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Willa Cather (1873–1947). One of Ours. 1922.

Book One: On Lovely Creek


ONE warm afternoon in May Claude sat in his upstairs room at the Chapins’, copying his thesis, which was to take the place of an examination in history. It was a criticism of the testimony of Jeanne d’Arc in her nine private examinations and the trial in ordinary. The Professor had assigned him the subject with a flash of humour. Although this evidence had been pawed over by so many hands since the fifteenth century, by the phlegmatic and the fiery, by rhapsodists and cynics, he felt sure that Wheeler would not dismiss the case lightly.

Indeed, Claude put a great deal of time and thought upon the matter, and for the time being it seemed quite the most important thing in his life. He worked from an English translation of the Proces, but he kept the French text at his elbow, and some of her replies haunted him in the language in which they were spoken. It seemed to him that they were like the speech of her saints, of whom Jeanne said, “the voice is beautiful, sweet and low, and it speaks in the French tongue.” Claude flattered himself that he had kept all personal feeling out of the paper; that it was a cold estimate of the girl’s motives and character as indicated by the consistency and inconsistency of her replies; and of the change wrought in her by imprisonment and by “the fear of the fire.”

When he had copied the last page of his manuscript and sat contemplating the pile of written sheets, he felt that after all his conscientious study he really knew very little more about the Maid of Orleans than when he first heard of her from his mother, one day when he was a little boy. He had been shut up in the house with a cold, he remembered, and he found a picture of her in armour, in an old book, and took it down to the kitchen where his mother was making apple pies. She glanced at the picture, and while she went on rolling out the dough and fitting it to the pans, she told him the story. He had forgotten what she said,—it must have been very fragmentary,—but from that time on he knew the essential facts about Joan of Arc, and she was a living figure in his mind. She seemed to him then as clear as now, and now as miraculous as then.

It was a curious thing, he reflected, that a character could perpetuate itself thus; by a picture, a word, a phrase, it could renew itself in every generation and be born over and over again in the minds of children. At that time he had never seen a map of France, and had a very poor opinion of any place farther away than Chicago; yet he was perfectly prepared for the legend of Joan of Arc, and often thought about her when he was bringing in his cobs in the evening, or when he was sent to the windmill for water and stood shaking in the cold while the chilled pump brought it slowly up. He pictured her then very much as he did now; about her figure there gathered a luminous cloud, like dust, with soldiers in it … the banner with lilies … a great church … cities with walls.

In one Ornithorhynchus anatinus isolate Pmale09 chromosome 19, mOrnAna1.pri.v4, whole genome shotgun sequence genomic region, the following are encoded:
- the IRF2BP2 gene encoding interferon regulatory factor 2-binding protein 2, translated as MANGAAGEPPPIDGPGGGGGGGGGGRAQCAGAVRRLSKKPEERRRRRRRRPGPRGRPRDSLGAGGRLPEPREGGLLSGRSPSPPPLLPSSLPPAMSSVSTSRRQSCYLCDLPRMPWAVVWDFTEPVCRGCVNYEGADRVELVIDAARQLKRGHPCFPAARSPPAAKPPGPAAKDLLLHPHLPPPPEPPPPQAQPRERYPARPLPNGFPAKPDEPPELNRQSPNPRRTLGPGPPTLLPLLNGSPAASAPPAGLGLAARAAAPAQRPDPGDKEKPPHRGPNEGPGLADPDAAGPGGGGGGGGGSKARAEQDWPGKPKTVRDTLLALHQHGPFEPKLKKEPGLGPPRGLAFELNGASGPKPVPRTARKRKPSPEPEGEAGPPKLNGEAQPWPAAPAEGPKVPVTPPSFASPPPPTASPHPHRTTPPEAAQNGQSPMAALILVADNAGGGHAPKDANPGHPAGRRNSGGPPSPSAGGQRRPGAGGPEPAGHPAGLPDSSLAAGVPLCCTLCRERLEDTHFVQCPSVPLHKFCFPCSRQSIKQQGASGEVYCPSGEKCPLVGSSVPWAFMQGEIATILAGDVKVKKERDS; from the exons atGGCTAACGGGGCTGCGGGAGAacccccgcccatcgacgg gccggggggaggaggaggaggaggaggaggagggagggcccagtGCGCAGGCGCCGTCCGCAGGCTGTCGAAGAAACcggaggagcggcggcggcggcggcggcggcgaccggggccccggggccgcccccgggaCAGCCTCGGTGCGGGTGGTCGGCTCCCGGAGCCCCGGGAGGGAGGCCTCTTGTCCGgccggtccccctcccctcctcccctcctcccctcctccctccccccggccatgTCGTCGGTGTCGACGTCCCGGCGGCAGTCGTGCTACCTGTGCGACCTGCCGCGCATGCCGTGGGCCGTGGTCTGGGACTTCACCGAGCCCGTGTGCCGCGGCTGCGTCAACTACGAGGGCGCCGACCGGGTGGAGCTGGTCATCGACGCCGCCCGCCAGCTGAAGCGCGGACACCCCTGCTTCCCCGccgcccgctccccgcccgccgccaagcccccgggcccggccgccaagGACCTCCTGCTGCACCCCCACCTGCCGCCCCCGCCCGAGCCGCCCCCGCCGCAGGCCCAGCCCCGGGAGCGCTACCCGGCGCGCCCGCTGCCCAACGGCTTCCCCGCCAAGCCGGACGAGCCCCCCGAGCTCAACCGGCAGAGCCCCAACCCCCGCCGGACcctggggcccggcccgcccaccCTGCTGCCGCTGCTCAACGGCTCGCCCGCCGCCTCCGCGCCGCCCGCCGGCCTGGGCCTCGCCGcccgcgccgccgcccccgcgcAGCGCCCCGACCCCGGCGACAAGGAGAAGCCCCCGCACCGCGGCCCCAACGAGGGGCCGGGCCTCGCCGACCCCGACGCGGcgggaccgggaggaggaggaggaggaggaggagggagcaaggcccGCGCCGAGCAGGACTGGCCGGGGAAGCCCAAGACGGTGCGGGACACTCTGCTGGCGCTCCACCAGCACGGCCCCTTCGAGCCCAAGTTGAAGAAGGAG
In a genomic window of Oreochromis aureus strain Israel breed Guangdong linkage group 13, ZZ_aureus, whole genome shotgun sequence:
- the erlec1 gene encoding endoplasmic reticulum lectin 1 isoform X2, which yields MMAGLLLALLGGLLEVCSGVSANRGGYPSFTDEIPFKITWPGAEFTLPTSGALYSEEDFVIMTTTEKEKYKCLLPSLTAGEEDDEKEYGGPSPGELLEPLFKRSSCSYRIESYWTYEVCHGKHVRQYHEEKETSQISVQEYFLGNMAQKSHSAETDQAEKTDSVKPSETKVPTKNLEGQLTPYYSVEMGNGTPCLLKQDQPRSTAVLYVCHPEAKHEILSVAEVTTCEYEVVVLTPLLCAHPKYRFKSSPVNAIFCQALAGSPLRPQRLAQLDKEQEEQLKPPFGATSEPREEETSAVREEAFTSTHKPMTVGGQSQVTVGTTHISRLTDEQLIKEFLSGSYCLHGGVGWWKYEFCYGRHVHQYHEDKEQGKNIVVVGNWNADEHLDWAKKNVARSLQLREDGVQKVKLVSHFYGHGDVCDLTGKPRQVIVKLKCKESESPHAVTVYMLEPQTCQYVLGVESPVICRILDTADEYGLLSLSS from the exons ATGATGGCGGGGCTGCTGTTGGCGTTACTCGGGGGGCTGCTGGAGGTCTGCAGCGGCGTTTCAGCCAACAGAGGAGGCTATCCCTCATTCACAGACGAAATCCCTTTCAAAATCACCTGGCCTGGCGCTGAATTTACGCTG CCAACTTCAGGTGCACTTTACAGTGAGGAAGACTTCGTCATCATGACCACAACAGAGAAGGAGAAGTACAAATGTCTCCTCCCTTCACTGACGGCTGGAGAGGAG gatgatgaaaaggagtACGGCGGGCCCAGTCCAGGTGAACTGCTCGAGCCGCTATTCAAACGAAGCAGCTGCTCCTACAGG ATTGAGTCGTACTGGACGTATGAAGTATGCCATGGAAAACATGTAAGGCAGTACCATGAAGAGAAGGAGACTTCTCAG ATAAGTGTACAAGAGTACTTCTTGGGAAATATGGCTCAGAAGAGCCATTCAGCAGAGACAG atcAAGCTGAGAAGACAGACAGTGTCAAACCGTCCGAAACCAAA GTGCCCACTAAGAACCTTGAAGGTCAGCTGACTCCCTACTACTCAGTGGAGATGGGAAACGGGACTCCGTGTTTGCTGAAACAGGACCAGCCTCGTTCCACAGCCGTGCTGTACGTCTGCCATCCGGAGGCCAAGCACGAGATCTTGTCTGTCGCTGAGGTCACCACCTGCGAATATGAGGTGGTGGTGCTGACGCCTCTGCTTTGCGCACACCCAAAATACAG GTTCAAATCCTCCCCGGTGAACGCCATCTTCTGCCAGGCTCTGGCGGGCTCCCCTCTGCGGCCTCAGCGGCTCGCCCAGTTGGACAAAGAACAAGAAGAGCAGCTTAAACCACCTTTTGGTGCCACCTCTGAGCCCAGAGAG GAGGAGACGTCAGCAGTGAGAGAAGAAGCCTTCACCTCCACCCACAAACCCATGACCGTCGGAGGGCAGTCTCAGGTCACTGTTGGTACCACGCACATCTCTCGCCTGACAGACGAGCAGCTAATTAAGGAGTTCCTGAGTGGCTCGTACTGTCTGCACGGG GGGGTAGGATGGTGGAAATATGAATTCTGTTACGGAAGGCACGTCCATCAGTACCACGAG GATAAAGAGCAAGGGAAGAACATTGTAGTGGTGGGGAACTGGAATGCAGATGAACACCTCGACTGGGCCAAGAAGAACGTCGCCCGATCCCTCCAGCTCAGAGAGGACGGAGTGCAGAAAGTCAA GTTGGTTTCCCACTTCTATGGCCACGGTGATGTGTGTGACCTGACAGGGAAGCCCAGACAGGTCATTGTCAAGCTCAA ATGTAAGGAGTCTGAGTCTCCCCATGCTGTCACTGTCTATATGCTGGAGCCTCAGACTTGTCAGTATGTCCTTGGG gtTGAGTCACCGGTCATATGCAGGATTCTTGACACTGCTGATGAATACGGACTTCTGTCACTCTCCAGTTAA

On this balmy spring afternoon, Claude felt softened and reconciled to the world. Like Gibbon, he was sorry to have finished his labour,—and he could not see anything else as interesting ahead. He must soon be going home now. There would be a few examinations to sit through at the Temple, a few more evenings with the Erlichs, trips to the Library to carry back the books he had been using,—and then he would suddenly find himself with nothing to do but take the train for Frankfort.

He rose with a sigh and began to fasten his history papers between covers. Glancing out of the window, he decided that he would walk into town and carry his thesis, which was due today; the weather was too fine to sit bumping in a street car. The truth was, he wished to prolong his relations with his manuscript as far as possible.

He struck off by the road,—it could scarcely be called a street, since it ran across raw prairie land where the buffalo-peas were in blossom. Claude walked slower than was his custom, his straw hat pushed back on his head and the blaze of the sun full in his face. His body felt light in the scented wind, and he listened drowsily to the larks, singing on dried weeds and sunflower stalks. At this season their song is almost painful to hear, it is so sweet. He sometimes thought of this walk long afterward; it was memorable to him, though he could not say why.

On reaching the University, he went directly to the Department of European History, where he was to leave his thesis on a long table, with a pile of others. He rather dreaded this, and was glad when, just as he entered, the Professor came out from his private office and took the bound manuscript into his own hands, nodding cordially.

“Your thesis? Oh yes, Jeanne d’Arc. The Proces. I had forgotten. Interesting material, isn’t it?” He opened the cover and ran over the pages. “I suppose you acquitted her on the evidence?”

Claude blushed. “Yes, sir.”

“Well, now you might read what Michelet has to say about her. There’s an old translation in the Library. Did you enjoy working on it?”

“I did, very much.” Claude wished to heaven he could think of something to say.

“You’ve got a good deal out of your course, altogether, haven’t you? I’ll be interested to see what you do next year. Your work has been very satisfactory to me.” The Professor went back into his study, and Claude was pleased to see that he carried the manuscript with him and did not leave it on the table with the others.